Justice Weeramantry has spoken on several occasions about the need to preserve, Justice transcending generational barriers imposing on every generation duties towards those who are to follow. This we must never forget.
During recent weeks the international media has been reporting a number of attacks, abductions and human rights abuses in the country. Besides informing about the conflict itself, the media have denounced the plight of Sri Lankan maids abroad, foreign trips rackets, the uncertainty of reconstruction work due to the increase of violence, the sufferings of displaced people, etc.
These reports show a disturbing scenario of a country which appears to be unable to build up a common future. The situation of children in the country also denotes lack of essential human rights standards and how vulnerable they are.
How can we expect an agreement such as the one just signed between the two main political parties to assist the country in this particular momentum?
The basic element of putting political interest aside is the major gain and it will certainly have an impact in the international scenario. How? The answer lies specifically in the hands of our foreign missions abroad.
As we can see, all the pieces may seem to be dispersed but they all belong to the same picture. It is time to work together. The MOU must remain for a long period.
The path to a peaceful solution is basically political in the end as it involves a transformation of the State. The President has to be clearly in charge but all political parties must be involved in the process. This can be distorted when infiltrations occur as the whole process would be in danger of a manipulation in order to get information and extend the conflict. However, the essential element of trust must prevail and efficiency, respect of human rights, good governance must be essential components of any pact or agreement that is signed between the political party in power and the opposition side. In this sense, the initiative of the President of the country is quite important in order to set up a cohesive state apparatus. Reforms are needed.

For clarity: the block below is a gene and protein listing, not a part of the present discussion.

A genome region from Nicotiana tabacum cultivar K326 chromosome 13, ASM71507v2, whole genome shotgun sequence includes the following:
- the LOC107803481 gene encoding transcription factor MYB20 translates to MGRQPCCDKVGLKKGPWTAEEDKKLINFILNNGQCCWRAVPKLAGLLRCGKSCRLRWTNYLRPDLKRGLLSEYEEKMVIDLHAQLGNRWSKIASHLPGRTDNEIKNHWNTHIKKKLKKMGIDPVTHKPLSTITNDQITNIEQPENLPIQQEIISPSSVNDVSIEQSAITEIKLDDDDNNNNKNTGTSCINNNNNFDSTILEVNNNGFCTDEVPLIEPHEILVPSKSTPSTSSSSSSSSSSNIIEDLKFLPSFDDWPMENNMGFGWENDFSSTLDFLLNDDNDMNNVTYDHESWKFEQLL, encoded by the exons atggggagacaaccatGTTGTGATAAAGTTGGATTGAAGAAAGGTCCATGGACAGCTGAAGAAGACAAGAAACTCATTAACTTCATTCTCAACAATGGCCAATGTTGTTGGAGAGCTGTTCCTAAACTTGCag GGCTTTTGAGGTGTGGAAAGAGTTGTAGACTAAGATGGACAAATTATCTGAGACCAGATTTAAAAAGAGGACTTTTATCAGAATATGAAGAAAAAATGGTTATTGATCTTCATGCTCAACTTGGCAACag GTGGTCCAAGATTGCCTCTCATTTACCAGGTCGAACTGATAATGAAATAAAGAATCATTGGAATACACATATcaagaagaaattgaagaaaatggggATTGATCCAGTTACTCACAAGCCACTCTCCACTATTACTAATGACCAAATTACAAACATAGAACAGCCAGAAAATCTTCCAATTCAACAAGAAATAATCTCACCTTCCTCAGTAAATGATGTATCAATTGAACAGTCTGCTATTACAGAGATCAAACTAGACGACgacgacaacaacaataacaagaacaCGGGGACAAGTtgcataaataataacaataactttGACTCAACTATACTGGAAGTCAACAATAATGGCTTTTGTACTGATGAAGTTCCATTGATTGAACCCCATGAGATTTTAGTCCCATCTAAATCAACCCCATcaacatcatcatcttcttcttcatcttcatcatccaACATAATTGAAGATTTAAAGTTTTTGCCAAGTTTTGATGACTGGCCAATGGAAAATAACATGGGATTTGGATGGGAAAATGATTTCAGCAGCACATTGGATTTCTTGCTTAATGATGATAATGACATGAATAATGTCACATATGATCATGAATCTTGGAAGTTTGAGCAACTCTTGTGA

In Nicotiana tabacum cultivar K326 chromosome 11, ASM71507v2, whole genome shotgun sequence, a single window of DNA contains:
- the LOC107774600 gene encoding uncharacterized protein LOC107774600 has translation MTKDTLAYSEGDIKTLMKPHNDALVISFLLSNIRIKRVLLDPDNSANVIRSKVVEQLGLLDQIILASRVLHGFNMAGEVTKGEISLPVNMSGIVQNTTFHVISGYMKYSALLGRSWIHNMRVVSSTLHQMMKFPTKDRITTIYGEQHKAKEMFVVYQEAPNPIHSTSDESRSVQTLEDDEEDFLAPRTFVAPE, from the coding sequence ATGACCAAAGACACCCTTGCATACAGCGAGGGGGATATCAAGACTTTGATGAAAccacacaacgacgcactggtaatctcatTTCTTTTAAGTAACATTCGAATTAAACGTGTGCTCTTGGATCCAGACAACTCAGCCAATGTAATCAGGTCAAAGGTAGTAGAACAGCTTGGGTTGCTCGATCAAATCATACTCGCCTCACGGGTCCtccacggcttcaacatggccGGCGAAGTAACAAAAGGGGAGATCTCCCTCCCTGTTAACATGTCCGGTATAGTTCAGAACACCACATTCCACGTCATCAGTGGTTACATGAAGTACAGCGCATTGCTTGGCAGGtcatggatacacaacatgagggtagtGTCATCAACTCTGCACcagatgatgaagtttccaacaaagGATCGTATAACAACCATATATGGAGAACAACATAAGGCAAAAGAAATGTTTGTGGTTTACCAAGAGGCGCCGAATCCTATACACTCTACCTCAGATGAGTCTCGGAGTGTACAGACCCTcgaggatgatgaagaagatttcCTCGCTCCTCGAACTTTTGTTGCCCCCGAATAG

Goldman clearly states that people sometimes react in a superficial manner regarding these issues: "When people feel there is no security, people will support suspension of fundamental liberties, basically believing, ‘This really doesn’t affect me, I’m a good citizen, I am not engaged in any subversive activities.’" Another attitude would be that of lethargy which is already affecting citizens of many countries in the South. A conflict affects all members of a society in different ways but human rights and personal liberties must be protected; civil society must always remain strong and vigilant.
‘It is a mistake to look too far ahead. Only one link in the chain of destiny can be handled at a time’– Winston Churchill
by Lalin Fernando
The talks are on again, this time by the end of the month. It appears that there will be no pre conditions laid down. However certain basic requirements will have to be met to create a conducive environment to begin the talks on a positive note. Both sides have been accused of bad faith in previous negotiations and every attempt must be made to avoid such accusations being repeated. The GoSL will do well to keep the welfare of the minorities uppermost in their minds to avoid their view points being labelled Sinhala and not Sri Lankan. The LTTE will have to come to terms with the realities of the ground situation and the Karuna factor. There must be a credible commitment to peace. This should not be camouflaged as an attempt to buy time to return to hostilities.